Joyland

The West |

South of Gold Mountain

by Angela Huang

edited by Lisa Locascio

The sunset is smeared with a molten drip. An angry blush—it burns for minutes, and then you can see the dry crust of the moon.

California tastes like crusty playground blood, dirt iron on your tongue. The mornings are redwood–stained and smoky and salty, like school trips to Lake Arrowhead, like family weekends in La Jolla. From everywhere, you can see the mountains heaving with purple or orange, depending on the time of day.

The hours eke by. Traffic is slow here, time is slower. Not like New York with its subways and people and analog clocks on buildings that click onward by the millisecond. No, Los Angeles sighs. There's extra gravity, an extra strength you learn to pull your hair up, the extra weight of the windshield wipers to scrape your car clean.

Squint at the gleam of the sun on the cars stacked in front on the freeway, black and glossy like beetles. Focus on how the Hyundai Sonata winks to signal a left turn. Get in the leftmost lane, take the 60 West a few miles to the 57 South. To Pomona. What is there in Pomona? Mostly the DMV, honestly. And the high school I had to take my SAT’s in because my school didn’t test AP US History. And the house that mom bought post-divorce, the more permanent one after we moved out of the two bedroom, one bathroom apartment that overlooked the Pomona bone-dry hills. Zoom out. Get off at the Diamond Bar exit.

Pass the safety-light red Korean signs, pass the blown-up bus stop murals of local realtors with skin burry from gratuitous misuse of Photoshop. No one uses the bus stops anyway, everyone owns very sensible Sudans in neutral tones. I remember my house, the dusty red and white Colonial with bamboo shoots lining the brick wall. My dad planted it, maybe post-divorce, and laughed in his throaty way, when the plant nearly pierced through our railing. The rest of the house was my mother's blueprint. For a few days, we lived in the Quality Inn across from my elementary school. I remember taking a piece toast streaked with grape jam (American breakfast!) before they shuttled me off to school.

I loved elementary school. I remember the big oak tree by the fence, the one where we used our hands to shovel a tunnel out of the school, to China, we would say. Or at least to the other side of the fence. But we never really wanted to leave, not when we could comb the grass for lady bugs or act like the fairies from our favorite books. My rotating cast of best friends: first Alexis, then Hana, and finally (and still) Michelle. We had matching rolling backpacks—small suitcases with a handle jutting out, in matching salmon and turquoise argyle—that we were small enough to ferry each other on. Remember my thighs scudding against asphalt, sun blanching the ashy honeycombs on my legs.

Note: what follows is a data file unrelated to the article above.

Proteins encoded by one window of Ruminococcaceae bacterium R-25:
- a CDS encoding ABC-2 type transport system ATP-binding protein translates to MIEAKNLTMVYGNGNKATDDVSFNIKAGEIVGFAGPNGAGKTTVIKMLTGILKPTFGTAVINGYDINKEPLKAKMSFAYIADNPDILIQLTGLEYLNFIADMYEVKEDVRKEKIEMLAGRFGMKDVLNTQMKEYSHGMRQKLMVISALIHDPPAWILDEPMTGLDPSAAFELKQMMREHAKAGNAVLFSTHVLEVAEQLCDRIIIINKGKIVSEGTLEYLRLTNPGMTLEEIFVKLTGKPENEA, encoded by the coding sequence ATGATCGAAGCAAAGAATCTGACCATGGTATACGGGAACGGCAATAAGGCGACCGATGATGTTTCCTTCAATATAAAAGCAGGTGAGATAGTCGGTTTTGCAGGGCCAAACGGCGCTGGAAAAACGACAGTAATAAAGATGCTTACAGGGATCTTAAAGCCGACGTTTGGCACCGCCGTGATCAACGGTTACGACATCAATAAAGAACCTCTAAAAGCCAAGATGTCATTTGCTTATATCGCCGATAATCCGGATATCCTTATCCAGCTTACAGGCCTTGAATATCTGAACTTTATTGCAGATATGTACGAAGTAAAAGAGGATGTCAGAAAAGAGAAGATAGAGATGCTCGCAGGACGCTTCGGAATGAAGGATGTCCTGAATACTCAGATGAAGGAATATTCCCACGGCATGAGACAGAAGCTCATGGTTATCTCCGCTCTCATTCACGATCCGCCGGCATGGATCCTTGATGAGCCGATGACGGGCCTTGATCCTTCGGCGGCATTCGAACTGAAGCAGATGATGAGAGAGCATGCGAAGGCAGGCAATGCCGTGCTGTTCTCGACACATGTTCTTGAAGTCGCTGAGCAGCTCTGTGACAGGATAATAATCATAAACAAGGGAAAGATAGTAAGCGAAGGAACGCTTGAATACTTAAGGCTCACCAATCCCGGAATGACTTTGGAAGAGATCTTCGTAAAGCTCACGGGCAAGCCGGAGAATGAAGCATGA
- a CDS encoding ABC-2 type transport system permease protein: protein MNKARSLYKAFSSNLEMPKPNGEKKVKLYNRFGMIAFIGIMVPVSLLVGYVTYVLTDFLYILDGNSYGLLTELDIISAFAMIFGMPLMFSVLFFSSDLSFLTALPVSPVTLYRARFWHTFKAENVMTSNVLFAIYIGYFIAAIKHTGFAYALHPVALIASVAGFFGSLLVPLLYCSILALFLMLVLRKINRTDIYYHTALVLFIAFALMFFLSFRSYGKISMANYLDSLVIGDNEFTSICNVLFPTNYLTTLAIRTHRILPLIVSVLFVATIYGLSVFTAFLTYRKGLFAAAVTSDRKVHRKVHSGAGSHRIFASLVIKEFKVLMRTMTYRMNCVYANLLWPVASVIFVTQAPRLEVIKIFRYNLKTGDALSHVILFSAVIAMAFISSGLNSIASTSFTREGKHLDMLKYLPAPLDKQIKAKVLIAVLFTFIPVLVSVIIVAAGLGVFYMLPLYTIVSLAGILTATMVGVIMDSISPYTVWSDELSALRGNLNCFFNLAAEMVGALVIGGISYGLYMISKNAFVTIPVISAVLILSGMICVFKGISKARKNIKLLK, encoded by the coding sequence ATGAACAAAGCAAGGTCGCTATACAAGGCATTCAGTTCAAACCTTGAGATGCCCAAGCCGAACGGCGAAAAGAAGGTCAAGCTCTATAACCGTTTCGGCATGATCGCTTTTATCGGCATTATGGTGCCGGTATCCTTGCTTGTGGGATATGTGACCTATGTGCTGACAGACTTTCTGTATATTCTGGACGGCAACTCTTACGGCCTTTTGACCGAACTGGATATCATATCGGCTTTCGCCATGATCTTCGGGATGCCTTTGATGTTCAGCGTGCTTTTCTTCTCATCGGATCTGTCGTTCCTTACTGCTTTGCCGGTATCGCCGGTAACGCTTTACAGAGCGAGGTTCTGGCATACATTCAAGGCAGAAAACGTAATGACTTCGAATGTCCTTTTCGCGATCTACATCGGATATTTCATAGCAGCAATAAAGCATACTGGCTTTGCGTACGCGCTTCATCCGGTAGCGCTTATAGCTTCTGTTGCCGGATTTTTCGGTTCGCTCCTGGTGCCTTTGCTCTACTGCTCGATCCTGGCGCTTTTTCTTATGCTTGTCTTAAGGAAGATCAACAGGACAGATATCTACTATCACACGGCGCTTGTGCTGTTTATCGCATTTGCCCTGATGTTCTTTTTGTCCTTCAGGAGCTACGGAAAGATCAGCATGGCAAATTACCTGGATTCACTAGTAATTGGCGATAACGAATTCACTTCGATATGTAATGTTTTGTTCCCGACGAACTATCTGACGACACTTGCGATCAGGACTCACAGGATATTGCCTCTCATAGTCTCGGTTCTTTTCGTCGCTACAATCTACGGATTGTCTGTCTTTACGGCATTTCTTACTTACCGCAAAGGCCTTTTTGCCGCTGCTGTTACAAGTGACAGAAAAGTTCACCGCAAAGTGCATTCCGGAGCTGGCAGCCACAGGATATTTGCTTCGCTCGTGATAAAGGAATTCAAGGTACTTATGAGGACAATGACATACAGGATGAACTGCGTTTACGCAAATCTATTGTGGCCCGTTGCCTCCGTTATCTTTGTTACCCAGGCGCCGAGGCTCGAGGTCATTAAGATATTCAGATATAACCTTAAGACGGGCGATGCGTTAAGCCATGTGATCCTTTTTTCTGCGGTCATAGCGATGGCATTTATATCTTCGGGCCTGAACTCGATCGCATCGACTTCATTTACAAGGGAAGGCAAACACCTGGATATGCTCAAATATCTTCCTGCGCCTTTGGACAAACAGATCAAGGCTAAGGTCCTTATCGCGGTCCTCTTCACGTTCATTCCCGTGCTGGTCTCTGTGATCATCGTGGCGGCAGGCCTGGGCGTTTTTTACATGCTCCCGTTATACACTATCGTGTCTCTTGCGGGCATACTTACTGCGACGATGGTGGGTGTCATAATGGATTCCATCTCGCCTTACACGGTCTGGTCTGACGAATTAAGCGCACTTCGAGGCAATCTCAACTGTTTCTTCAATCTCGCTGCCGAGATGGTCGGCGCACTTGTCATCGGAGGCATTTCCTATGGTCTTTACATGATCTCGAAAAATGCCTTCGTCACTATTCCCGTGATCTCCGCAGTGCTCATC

Jake, the boy I loved, and the way his shins were curved like commas. He and John Park—who just opened a Korean restaurant with his mom in La Mirada, good for him—used to chase me and Michelle on the fields. Our Skechers would glide on the dusty, dried up soil. Ashley, who my parents said I couldn’t play with anymore because her brother called me a chink (even though, sometimes, we would still pluck ladybugs out of the playground weeds together). Sara, who everyone knew was the prettiest girl in the fifth grade. She wore plastic glasses shaped like rectangles, so I threw out my metal wired ovals. My face would flush whenever I tried to talk to her. There was a rumor that she and Jayden had kissed behind the slide once—I tried to imagine it, their sneakers crunching on woodchips, the plasticine glow of the slide. Masterminded so that the teacher on duty wouldn't see them.

My old room, cast in the yellow of my butterfly nightlight. Baby blue walls, uneven. Handmade and childlike. The ceiling still has patches of white, which I used to dream were clouds. A mosquito net that hung over my bed like a fabricked haze. I begged for that bed, a milk-white twin sized wonder with flowers stamped on and spires on each leg. I never really slept on it—I would wake up and cower in my parents' bedroom, snug between them and shielded from spirits. (I still think my house might be a little bit haunted.) And the pool—every house in suburban, middle-class California has a pool. I told my parents that the shadows in the deep end were the ghosts of sharks and whales. My mom was always in China, working, and I thought my dad was overbearing. I scaled the big oak tree in our backyard without supervision, my only-child retaliation. I wanted a sibling, so my parents bought me a crew of stuffed animals. They all had names, and they were all my friends.

My parents paid for Chinese summer school and afterschool, where upper middle-class Chinese parents send their kids so they can work longer hours. I played handball with the other kids; the teachers stocked bandaids because of how much we bled. We pronounced Chinese syllables with profound effort, our American accents skidding across the different tones.

I stared at the fish whenever my dad took me to 99 Ranch Market. No Vons, no Pavillions, no white grocery store—instead, the dingy, crowded Asian supermarket that buzzed like a Shanghainese night market. The crabs were stacked in a pile at the bottoms of their tanks, their claws bound together. The fish heads retailed at only $.99 each, eyes glassy and accusing. There was no hope for the ones in the tanks, either. Their fins only twitched when a gloved hand dove into the tank. A sort of purgatory.